Sarah Newall is a Sydney based artist. She is trained in traditional hand-drawn animation and crossed over into painting/installation when the conveyer belt production line of commercially driven animation got too much. Having completed a PhD in 2010 she is now co-directing Marrickville Garage and the Bammy Residency. Sarah Newall is currently undertaking a sustainability project in Outer Space at AirSpace Projects.
My practice relates directly and indirectly to the domestic environment. By avoidance, escapism and aesthetic I mask the ‘grotesque’, which surrounds domesticity and in many circumstances must be endured.
In Australia the birds commonly seen in urban areas are often called ‘junk birds’. Like ubiquitous pigeons, these birds are found in almost every international city and dominate urban and natural environments. Varied, noisy features the Indian Myna bird (Acridotheres tristis), a species that was introduced to Australia from India in the early nineteenth-century to eat insects in the vegetable market gardens of the colony. Visitors are invited to be complicit in the proliferation of this introduced species by stamping their images on the gallery wall.
Raquel Ormella is represented by Milani Gallery, Brisbane.
MORE THAN EVER a change of plan (burnout 2), 2014. Archival photographic print–Museo Silver Rag 300gsm, 118 cm x 150 cm, Edition 2/3 EP. Courtesy of the artist and .M Contemporary Australia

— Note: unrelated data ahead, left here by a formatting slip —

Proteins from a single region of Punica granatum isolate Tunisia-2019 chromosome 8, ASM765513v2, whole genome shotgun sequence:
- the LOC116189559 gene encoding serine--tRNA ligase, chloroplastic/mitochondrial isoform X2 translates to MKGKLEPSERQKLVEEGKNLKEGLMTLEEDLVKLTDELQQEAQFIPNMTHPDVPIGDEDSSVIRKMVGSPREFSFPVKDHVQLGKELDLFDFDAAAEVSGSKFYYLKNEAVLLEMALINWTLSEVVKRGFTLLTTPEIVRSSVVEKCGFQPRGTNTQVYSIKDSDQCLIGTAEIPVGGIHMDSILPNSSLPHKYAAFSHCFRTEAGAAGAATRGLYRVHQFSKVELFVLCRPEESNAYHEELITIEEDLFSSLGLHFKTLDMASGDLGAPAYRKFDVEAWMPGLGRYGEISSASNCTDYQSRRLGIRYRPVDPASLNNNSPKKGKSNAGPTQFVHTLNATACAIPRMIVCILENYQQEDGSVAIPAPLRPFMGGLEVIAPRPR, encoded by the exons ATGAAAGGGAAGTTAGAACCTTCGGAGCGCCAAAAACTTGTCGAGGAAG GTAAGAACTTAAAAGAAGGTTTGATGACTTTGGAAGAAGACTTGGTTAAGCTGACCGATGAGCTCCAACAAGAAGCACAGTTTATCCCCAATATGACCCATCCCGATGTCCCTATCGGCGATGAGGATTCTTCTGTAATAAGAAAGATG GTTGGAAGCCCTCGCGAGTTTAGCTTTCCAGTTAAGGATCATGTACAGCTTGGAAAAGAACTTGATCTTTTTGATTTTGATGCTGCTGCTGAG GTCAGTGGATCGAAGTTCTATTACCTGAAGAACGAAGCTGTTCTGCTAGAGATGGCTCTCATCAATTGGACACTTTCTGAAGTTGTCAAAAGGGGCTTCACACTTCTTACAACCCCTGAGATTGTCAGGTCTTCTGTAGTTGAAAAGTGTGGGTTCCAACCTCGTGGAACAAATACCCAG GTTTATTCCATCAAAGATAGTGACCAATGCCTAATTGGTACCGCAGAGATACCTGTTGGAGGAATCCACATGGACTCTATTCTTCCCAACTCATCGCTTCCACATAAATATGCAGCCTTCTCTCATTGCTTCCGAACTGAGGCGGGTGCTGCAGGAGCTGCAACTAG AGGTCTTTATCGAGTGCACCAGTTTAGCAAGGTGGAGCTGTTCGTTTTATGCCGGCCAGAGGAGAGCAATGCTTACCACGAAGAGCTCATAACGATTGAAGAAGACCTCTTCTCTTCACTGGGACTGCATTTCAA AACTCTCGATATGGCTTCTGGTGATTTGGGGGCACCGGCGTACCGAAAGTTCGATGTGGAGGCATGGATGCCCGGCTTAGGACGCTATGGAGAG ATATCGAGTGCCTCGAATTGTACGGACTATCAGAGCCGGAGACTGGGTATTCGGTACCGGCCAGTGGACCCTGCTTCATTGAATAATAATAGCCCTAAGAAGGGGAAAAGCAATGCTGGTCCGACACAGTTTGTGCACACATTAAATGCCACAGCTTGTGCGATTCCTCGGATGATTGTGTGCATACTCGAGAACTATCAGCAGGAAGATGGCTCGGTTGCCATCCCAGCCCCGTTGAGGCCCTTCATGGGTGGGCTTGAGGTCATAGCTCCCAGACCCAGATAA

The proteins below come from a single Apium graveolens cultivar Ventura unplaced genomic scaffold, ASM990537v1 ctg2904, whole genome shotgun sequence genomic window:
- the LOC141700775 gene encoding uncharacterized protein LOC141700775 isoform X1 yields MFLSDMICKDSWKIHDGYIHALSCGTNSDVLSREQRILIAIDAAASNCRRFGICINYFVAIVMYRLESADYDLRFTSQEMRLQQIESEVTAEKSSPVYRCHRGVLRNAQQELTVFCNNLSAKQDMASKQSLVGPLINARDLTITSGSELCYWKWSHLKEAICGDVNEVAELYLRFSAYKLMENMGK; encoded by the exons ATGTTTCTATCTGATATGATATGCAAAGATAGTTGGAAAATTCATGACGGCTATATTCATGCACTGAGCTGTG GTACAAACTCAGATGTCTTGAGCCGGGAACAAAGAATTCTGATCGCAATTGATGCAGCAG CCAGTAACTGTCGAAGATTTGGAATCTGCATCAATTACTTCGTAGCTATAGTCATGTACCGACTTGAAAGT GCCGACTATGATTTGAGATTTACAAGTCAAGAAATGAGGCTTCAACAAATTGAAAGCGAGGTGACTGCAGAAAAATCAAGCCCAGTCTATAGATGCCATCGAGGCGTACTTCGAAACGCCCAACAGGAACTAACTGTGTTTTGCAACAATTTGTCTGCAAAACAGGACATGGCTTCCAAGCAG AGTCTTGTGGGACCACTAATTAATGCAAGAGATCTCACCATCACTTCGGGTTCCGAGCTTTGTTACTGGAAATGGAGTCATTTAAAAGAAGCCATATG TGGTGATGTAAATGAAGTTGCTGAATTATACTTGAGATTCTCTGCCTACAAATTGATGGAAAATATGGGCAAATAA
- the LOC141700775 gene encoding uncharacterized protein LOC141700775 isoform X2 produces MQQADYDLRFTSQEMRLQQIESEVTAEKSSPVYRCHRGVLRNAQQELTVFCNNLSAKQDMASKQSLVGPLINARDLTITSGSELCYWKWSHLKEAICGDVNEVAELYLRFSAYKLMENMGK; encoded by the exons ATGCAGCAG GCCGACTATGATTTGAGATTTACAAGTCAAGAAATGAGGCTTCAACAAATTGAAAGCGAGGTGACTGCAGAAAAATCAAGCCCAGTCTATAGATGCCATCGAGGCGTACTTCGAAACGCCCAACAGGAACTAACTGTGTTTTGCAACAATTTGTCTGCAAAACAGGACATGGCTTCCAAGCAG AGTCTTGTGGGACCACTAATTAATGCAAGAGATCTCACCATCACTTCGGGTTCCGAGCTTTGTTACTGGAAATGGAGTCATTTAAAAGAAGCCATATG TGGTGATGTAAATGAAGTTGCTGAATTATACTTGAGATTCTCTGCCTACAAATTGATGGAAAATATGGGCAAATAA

CHANGING CULTURAL LANDSCAPES, TERRITORIES and AFTERMATH
The works of Sydney-based artist Lynne Roberts-Goodwin centre on the pivotal conceptual foundations of landscape as a record and aftermath of human values and actions imposed over time coupled with extreme locations in terms of geopolitical, remote topographical and culturally estranged. The artist’s work and research surrounding these broad concepts inspects visual representations of man-made and ‘natural’ landscapes that appear as ‘other’ in more than one way and are centred within locations or through histories of contested sites or geopolitically contested remote or elevated topographical territories. Confronting representations from different parts of the globe, Roberts-Goodwin invites us to engage with unfamiliar contexts and global structures of environmental conflict and sites of impact. Relinquished landscapes produced in different temporal and spatial locales in light of each other are laid bare and investigated, scrutinised and visually represented as a mode of seeing and as a site of control and resistance, intertwined with social and economic power structures. Lynne Roberts-Goodwin’s photographic work and installations can be seen as an aftermath of the fragmentary and enigmatic qualities of the photographic document as a path to return afresh to what we think we know of the past, and how we think we know it through present engagement and dissemination. The artist, within her imagery, engages the lens of ‘spatial aesthetics’; that is, ‘the complex entanglements between local and global ideas of place’.